Merrit Kennedy

Merrit Kennedy is a reporter for NPR's News Desk. She covers a broad range of issues, from the latest developments out of the Middle East to science research news.

Kennedy joined NPR in Washington, D.C., in December 2015, after seven years living and working in Egypt. She started her journalism career at the beginning of the Egyptian uprising in 2011 and chronicled the ousting of two presidents, eight rounds of elections, and numerous major outbreaks of violence for NPR and other news outlets. She has also worked as a reporter and television producer in Cairo for The Associated Press, covering Egypt, Yemen, Libya, and Sudan.

She grew up in Los Angeles, the Middle East, and places in between, and holds a bachelor's degree in international relations from Stanford University and a master's degree in international human rights law from The American University in Cairo.

Updated 6:50 a.m. ET Friday

Federal prosecutors have added new charges against Chinese telecom giant Huawei, its U.S. subsidiaries and its chief financial officer, including accusing it of racketeering and conspiracy to steal trade secrets from U.S.-based companies.

The company already faced a long list of criminal accusations in the case, which was first filed in August 2018, including bank fraud, wire fraud and conspiracy to defraud the United States. Prosecutors filed the expanded indictment in federal court in Brooklyn on Thursday.

Updated at 2:20 p.m. ET

Houston Astros players and coaches offered an apology Thursday in the wake of a sign-stealing scandal that sent shock waves throughout Major League Baseball. But the apology seemed to further inflame critics of the league's and team's response to the sweeping cheating scheme during the 2017 and 2018 seasons.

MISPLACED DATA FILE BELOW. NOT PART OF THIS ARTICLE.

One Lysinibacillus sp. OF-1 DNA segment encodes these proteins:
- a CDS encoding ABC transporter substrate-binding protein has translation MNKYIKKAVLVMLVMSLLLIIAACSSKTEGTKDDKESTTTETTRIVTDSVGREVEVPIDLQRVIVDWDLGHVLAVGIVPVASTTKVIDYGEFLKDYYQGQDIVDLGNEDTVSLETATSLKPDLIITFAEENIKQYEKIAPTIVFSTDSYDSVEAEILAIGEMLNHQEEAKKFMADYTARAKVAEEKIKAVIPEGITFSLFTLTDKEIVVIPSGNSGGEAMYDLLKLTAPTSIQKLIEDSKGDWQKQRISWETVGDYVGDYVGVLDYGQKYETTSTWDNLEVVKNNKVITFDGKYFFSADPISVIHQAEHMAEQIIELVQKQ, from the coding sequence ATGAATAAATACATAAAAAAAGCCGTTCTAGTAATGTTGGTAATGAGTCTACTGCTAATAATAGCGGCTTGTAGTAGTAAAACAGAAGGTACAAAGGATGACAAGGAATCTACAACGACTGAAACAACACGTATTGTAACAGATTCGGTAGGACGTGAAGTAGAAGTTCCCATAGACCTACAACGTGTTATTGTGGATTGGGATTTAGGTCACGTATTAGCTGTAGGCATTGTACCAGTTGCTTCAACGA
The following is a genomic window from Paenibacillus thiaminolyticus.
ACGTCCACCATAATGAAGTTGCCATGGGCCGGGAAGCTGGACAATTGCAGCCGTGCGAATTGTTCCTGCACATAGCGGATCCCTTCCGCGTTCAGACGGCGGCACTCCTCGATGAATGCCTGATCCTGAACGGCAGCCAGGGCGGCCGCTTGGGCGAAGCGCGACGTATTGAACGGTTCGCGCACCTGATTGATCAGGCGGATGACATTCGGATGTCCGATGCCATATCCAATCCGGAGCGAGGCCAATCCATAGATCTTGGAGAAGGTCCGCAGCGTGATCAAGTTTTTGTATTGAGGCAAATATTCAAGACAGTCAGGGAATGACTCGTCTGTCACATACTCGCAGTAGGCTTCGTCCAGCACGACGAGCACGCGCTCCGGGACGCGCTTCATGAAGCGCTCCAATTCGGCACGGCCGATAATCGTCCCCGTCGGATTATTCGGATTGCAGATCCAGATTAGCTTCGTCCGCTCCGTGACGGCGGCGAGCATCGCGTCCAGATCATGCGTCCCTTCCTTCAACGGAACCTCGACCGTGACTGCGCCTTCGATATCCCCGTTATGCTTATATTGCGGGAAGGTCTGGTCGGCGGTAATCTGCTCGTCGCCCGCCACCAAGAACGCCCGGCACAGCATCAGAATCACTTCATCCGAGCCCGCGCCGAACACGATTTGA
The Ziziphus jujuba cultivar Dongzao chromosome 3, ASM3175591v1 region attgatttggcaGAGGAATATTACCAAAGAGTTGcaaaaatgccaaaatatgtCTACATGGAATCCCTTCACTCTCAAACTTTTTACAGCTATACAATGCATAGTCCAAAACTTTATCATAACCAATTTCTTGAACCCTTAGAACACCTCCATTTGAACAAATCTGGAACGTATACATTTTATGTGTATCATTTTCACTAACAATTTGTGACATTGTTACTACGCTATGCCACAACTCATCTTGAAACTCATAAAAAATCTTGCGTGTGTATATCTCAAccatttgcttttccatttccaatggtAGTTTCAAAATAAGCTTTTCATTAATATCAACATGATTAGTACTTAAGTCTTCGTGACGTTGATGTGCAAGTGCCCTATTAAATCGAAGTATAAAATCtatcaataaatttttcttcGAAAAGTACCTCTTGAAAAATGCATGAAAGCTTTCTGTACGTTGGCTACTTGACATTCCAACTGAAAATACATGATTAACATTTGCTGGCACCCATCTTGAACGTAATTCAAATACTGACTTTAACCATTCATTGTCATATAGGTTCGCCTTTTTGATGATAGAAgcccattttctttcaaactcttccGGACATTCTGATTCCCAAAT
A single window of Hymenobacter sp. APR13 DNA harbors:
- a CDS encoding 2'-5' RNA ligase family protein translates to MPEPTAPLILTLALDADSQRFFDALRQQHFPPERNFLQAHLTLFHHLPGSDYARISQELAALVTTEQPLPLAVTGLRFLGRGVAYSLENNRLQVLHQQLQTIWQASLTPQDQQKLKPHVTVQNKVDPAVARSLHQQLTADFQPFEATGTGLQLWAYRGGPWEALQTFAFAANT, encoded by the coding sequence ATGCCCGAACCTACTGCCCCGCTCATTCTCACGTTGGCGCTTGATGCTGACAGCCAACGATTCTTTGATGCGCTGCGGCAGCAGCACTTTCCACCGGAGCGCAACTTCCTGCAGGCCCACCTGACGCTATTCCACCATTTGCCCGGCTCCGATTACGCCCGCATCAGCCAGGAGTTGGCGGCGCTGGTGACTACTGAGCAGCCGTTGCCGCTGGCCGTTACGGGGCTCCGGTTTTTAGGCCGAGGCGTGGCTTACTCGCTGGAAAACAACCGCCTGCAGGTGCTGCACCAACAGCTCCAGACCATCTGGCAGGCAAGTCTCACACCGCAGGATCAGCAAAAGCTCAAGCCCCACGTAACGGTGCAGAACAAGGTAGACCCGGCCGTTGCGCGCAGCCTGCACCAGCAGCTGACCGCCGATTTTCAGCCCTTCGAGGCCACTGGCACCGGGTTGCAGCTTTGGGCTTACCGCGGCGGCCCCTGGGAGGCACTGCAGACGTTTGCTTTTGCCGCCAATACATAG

About 50,000 years ago, ancient humans in what is now West Africa apparently procreated with another group of ancient humans that scientists didn't know existed.

There aren't any bones or ancient DNA to prove it, but researchers say the evidence is in the genes of modern West Africans. They analyzed genetic material from hundreds of people from Nigeria and Sierra Leone and found signals of what they call "ghost" DNA from an unknown ancestor.

Holden Matthews, the white son of a sheriff's deputy, has pleaded guilty to federal charges over setting three historically black churches on fire in Louisiana during a 10-day period last March and April. The religious institutions were completely destroyed.

"His atrocious actions inflicted severe pain and grief upon these congregations," Bryan Vorndran, the special agent in charge of the FBI's New Orleans Field office, said in a statement.

Angela Merkel's handpicked successor says that she will not seek Germany's chancellorship, casting into uncertainty the future of the Christian Democratic Union, Germany's most dominant political party.

"With the aim of making the CDU stronger, I have today, after extended reflection, informed the party board and leadership team: I will not seek to become a candidate for the office of German Chancellor," party leader Annegret Kramp-Karrenbauer, 57, announced Monday, according to Deutsche-Welle.

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